If it sounds like there is river everywhere, there is. I don’t think you can be anywhere in the valley and be further than a quarter of a mile from the river or one of its tributaries or streams or ponds. Nice for the wildlife, as long as we keep getting some rain. It also means we have a LOT of wetland and swamp. You have to be careful where you park or you’ll sink right into the bogs.

    The big of rain last night was great. Today the garden will be very happy having gotten thoroughly soaked last night!

    Must have been an extremely local shower because none of the local weather reports seem to know it happened. Maybe it was our own personal shower.

    Liked by 1 person

    • Switzerland is one big pasture with a few towns and villages in between, and vineyards of course. We just have a river running through it known as the Aare, the longest river in Switzerland. Eventually it flows into the River Rhine. Switzerland can get quite hot in Summer, we always have a couple of weeks with constant 30° C temperatures and if it doesn’t rain, it can get quite dry. Hence the reason the cows stay indoors. Humidity is not a big problem here, although it can also happen.
      Cows do not seem to be fussy where they stand, and the last wet season it turned their pasture into a muddy mixture, which they were all standing in. I took a few photos of mud legged cows at the time. We have no wild turkeys here, only those that are bred for their meat. We have red kites that swoop down from the high slopes now and again and the chickens are not keen on them when they appear. I am hoping the survival rate of the chickens will now improve since they have two long horned goats in their enclosure.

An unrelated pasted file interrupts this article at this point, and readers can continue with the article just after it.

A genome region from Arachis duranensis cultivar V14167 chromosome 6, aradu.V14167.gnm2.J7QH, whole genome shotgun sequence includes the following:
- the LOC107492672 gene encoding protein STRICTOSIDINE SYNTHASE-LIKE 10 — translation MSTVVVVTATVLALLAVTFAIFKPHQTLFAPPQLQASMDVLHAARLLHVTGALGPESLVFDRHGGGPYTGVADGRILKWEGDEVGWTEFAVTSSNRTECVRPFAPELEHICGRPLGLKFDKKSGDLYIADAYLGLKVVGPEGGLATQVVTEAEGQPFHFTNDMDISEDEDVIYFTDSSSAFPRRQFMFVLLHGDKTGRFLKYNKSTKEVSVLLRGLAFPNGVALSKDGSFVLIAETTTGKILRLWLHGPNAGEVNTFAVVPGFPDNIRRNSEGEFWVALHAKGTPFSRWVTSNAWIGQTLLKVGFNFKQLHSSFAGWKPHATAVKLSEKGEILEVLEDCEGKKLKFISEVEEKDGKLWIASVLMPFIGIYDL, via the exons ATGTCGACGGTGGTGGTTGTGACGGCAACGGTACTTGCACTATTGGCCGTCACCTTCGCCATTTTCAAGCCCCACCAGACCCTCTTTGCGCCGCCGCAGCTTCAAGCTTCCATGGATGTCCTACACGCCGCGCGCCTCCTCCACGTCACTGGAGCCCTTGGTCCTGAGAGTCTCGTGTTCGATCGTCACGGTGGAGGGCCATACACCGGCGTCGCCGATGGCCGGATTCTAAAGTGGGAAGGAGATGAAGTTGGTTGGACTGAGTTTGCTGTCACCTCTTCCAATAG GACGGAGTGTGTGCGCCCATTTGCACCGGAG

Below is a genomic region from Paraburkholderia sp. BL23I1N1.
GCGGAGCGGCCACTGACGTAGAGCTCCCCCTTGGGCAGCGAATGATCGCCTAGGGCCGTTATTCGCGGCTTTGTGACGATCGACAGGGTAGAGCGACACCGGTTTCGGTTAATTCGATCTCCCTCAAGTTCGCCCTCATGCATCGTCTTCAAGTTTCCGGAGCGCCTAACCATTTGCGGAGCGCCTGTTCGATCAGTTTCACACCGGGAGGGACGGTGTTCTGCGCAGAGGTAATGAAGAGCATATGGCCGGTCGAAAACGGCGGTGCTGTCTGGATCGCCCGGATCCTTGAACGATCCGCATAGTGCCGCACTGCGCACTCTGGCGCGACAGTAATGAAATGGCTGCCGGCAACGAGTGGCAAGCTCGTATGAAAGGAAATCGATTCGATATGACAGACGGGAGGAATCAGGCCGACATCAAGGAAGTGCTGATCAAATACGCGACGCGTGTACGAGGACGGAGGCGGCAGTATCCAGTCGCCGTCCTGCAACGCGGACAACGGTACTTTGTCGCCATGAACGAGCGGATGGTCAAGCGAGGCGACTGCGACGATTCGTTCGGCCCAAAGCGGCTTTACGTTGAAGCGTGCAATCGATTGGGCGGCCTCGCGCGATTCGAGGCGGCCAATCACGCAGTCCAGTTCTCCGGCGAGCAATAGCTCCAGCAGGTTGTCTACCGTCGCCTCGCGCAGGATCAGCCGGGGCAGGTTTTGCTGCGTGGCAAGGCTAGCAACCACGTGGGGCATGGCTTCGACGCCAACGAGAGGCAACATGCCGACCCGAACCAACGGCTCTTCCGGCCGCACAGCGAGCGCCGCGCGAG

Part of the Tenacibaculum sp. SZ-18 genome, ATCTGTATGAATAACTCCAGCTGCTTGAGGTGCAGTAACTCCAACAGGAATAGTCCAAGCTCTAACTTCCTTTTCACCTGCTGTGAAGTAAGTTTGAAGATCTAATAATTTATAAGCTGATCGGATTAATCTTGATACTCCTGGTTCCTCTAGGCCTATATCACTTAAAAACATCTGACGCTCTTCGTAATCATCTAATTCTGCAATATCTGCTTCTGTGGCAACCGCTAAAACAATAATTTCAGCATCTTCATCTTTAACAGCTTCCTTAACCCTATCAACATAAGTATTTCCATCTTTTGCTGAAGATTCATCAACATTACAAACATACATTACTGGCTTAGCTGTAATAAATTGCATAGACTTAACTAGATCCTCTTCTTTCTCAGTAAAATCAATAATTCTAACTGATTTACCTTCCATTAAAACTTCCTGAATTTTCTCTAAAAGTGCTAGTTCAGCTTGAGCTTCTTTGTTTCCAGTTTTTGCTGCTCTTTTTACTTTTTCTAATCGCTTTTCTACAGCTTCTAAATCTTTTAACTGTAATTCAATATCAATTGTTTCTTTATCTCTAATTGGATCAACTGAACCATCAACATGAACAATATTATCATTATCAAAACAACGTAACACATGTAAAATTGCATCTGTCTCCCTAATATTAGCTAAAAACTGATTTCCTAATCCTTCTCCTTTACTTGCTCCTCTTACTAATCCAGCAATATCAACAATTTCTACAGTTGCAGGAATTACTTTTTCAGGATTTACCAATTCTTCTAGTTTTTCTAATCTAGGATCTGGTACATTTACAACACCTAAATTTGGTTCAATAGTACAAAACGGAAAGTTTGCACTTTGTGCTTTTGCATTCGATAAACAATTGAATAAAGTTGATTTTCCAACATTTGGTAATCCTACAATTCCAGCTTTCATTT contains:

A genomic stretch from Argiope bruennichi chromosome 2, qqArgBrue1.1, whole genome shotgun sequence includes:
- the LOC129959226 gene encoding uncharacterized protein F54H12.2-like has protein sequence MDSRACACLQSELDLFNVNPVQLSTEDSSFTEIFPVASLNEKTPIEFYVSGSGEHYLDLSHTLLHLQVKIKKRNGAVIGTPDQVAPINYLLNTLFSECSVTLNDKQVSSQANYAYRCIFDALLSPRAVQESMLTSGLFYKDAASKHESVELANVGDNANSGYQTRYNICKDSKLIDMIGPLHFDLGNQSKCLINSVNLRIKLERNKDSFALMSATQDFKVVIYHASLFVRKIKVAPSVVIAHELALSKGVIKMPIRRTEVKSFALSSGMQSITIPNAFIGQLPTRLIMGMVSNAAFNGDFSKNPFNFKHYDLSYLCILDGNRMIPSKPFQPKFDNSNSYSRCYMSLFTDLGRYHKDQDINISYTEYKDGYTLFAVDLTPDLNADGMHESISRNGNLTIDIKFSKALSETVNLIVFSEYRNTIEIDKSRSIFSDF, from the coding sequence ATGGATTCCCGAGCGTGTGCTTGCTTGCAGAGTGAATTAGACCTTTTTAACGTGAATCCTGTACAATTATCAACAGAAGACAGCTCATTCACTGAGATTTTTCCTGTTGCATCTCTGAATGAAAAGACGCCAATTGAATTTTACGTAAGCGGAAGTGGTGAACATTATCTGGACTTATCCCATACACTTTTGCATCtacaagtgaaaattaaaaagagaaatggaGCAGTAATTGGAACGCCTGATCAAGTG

Today was a dry day, although I heard it thundering in the Jura.

      Liked by 1 person

  2. So relieved. I was going to comment on the cuteness of the 2nd cow from the left–it is Bluebell! Ignorant foreigner?? Did he not realize he was speaking to the famous, almost Pulitzer prize winning photographer, Mrs Angloswiss?! For shame….

    Liked by 2 people

    • It seems asking where the cows go in summer is not something a Swiss would ask. They stay at home to cool off apparently. They only know me as the golden oldie in the wheelchair with the camera

      Liked by 1 person

  3. Oh good …. mystery solved … with a happy ending ….. where they are during the day …. are the barns air conditioned? Otherwise it could hot even in the barns. Yuk.

    Liked by 1 person

  4. We rented a house in Switzerland once and it came complete with a telescope so the owners could watch their cows on the mountain on the other side of the lake. I loved it. They said in the winter they sometimes had to airlift hay to the cattle if the snow was too deep.

    Liked by 1 person

    • In our part of the country the cows are inside during the winter months, but in some more remote regions they are supplied with their winter food by aur lift. Cows are not just cows here, but family members.